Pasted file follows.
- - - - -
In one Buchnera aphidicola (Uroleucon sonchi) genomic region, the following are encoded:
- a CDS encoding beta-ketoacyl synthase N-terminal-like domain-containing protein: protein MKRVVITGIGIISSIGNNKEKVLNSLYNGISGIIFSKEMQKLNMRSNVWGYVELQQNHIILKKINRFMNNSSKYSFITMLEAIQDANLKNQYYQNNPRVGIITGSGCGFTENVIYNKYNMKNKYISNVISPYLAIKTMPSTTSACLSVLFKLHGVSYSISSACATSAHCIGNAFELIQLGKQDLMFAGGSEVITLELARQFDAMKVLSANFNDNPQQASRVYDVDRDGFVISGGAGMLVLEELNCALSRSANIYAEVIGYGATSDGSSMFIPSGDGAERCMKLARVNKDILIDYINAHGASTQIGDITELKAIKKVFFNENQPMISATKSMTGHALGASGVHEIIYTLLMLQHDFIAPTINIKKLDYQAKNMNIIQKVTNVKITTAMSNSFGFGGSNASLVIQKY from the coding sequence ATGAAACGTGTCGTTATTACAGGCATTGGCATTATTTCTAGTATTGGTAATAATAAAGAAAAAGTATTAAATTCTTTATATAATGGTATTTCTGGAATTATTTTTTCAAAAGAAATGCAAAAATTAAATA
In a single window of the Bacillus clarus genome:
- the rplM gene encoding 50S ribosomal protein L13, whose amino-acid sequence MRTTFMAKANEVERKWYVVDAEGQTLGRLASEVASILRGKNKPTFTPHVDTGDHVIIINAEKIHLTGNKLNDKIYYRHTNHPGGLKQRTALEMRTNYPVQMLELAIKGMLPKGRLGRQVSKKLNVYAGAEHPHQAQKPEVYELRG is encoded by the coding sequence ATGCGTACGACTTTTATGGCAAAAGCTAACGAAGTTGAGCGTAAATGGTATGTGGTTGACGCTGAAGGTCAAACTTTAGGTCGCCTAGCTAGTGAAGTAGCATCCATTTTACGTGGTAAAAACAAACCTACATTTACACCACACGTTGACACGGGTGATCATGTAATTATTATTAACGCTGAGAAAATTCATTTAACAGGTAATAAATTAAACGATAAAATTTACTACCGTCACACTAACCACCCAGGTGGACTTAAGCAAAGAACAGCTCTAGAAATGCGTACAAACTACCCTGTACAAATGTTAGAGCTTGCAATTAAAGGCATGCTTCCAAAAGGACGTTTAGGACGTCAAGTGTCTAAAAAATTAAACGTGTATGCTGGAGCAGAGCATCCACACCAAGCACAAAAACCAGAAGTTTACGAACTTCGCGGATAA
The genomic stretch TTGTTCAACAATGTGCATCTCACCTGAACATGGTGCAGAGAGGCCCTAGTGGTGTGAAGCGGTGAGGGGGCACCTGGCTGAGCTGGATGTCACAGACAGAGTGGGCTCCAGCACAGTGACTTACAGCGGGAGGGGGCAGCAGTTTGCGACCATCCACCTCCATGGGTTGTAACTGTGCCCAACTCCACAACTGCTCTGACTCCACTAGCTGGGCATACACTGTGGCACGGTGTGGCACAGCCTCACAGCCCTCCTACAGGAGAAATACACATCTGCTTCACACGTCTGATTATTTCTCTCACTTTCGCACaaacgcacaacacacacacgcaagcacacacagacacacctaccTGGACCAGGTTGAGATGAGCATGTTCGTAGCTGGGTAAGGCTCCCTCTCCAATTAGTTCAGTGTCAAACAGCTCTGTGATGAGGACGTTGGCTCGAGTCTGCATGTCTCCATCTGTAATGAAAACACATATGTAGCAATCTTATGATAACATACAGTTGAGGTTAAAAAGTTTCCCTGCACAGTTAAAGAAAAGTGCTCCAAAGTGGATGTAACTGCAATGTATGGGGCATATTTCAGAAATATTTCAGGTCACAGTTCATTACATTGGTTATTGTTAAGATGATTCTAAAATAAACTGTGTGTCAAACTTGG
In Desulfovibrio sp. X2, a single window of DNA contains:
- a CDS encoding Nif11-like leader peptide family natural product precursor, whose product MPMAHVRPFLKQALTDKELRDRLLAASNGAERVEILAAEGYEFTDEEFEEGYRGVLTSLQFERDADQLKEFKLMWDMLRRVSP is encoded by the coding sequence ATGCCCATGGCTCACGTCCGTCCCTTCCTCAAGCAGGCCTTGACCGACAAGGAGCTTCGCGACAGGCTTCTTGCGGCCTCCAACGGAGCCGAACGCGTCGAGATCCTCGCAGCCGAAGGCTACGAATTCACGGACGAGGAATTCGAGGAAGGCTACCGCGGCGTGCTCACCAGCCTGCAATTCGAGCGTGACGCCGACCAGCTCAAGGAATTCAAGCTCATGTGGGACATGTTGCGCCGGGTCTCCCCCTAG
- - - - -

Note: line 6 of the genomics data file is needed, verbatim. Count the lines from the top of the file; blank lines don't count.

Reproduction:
In Desulfovibrio sp. X2, a single window of DNA contains: